BRAND v. STATE OF NEW JERSEY et al
OPINION. Signed by Judge Robert B. Kugler on 5/14/2015. (TH, )
UNITED STATES DISTRICT COURT
DISTRICT OF NEW JERSEY
Civ. No. 15-3206 (RBK)
STATE OF NEW JERSEY, et al.,
ROBERT B. KUGLER, U.S.D.J.
Petitioner, Francis Brand, is a state prisoner currently incarcerated at the Southern State
Correctional Facility in Delmont, New Jersey. He is proceeding pro se with a petition for writ of
habeas corpus pursuant to 28 U.S.C. § 2254. In 1991, petitioner was found guilty by a jury of
murder and conspiracy to commit murder. He was sentenced to a term of thirty years
imprisonment without parole. For the following reasons, the habeas petition will be summarily
dismissed as second or successive.
Petitioner initially challenged his 1991 judgment of conviction in a 2006 § 2254 habeas
petition. (See Civ. No. 06-2898.) On June 11, 2008, this Court denied that habeas petition on
the merits. (See id. Dkt. Nos. 14 & 15.) Petitioner did not appeal that decision.
In May, 2015, Petitioner filed the instant habeas petition. He again challenges the
judgment of conviction arising from his 1991 convictions. The petition raises one ground,
namely that the trial court denied petitioner a right to a fair trial by allowing testimony from an
SCREENING AND JURISDICTION
Rule 4 of the Rules Governing § 2254 Cases requires a court to dismiss a habeas petition
without ordering a responsive pleading “[i]f it appears from the petition and any attached
exhibits that the petitioner is not entitled to relief in the district court.” Thus, “[f]ederal courts
are authorized to dismiss summarily any habeas petition that appears legally insufficient on its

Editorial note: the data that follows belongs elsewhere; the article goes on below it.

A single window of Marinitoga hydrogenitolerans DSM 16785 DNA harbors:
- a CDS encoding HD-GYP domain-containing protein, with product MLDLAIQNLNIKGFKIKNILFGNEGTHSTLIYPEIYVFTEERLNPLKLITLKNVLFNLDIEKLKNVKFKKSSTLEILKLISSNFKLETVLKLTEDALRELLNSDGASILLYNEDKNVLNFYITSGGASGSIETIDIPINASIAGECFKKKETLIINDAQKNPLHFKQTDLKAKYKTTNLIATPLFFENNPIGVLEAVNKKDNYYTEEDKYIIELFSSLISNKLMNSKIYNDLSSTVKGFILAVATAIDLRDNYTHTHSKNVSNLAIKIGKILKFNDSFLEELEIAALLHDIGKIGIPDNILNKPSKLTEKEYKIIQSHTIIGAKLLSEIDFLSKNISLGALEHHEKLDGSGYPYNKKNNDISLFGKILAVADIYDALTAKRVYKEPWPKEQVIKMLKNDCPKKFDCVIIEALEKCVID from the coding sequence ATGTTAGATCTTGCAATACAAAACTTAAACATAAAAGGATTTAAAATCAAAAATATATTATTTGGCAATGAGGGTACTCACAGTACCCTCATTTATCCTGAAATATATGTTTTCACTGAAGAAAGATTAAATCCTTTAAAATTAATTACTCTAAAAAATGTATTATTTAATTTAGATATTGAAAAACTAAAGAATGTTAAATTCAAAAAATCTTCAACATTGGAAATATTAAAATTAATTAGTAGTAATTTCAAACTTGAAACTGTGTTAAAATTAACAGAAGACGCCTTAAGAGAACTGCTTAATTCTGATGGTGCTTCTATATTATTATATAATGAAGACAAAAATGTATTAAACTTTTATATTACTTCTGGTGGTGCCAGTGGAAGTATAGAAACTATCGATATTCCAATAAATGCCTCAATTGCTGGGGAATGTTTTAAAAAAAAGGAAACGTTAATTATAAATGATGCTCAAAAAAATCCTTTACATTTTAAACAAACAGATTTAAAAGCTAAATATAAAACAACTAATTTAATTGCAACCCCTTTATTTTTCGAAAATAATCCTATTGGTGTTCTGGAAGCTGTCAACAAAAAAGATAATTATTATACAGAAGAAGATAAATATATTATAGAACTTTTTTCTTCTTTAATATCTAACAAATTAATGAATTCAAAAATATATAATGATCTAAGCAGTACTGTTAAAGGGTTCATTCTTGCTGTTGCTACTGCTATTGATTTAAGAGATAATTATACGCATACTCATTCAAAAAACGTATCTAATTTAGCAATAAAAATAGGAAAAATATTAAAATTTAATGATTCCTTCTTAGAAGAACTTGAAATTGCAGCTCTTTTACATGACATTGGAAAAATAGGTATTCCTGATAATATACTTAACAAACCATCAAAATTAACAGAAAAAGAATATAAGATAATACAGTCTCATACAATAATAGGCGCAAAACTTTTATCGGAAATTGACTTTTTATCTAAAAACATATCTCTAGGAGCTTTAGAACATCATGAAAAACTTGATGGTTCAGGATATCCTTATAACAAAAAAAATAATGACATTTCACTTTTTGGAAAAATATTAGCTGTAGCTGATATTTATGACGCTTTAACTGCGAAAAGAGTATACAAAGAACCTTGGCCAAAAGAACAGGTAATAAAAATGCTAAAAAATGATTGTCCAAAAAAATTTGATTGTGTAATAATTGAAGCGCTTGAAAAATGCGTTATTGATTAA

face[.]” McFarland v. Scott, 512 U.S. 849, 856 (1994).
The Antiterrorism and Effective Death Penalty Act (“AEDPA”) limits a district court’s
jurisdiction over a second or successive § 2254 petition. Specifically, § 2244(b)(3)(A) of Title
28 provides that, “[b]efore a second or successive application permitted by this section is filed in
the district court, the applicant shall move in the appropriate court of appeals for an order
authorizing the district court to consider the application.” 28 U.S.C. § 2244(b)(3)(A). Rule 9 of
the Rules Governing Section 2254 Cases similarly provides that, “[b]efore presenting a second or
successive petition, the petitioner must obtain an order from the appropriate court of appeals
authorizing the district court to consider the petition as required by 28 U.S.C. § 2244(b)(3) and
The United States Supreme Court has stated that the statutory phrase “second or
successive” habeas corpus petition under section 2254 is a term of art that is not self-defining.
See Magwood v. Patterson, 561 U.S. 320, 332 (2010); Panetti v. Quarterman, 551 U.S. 930, 943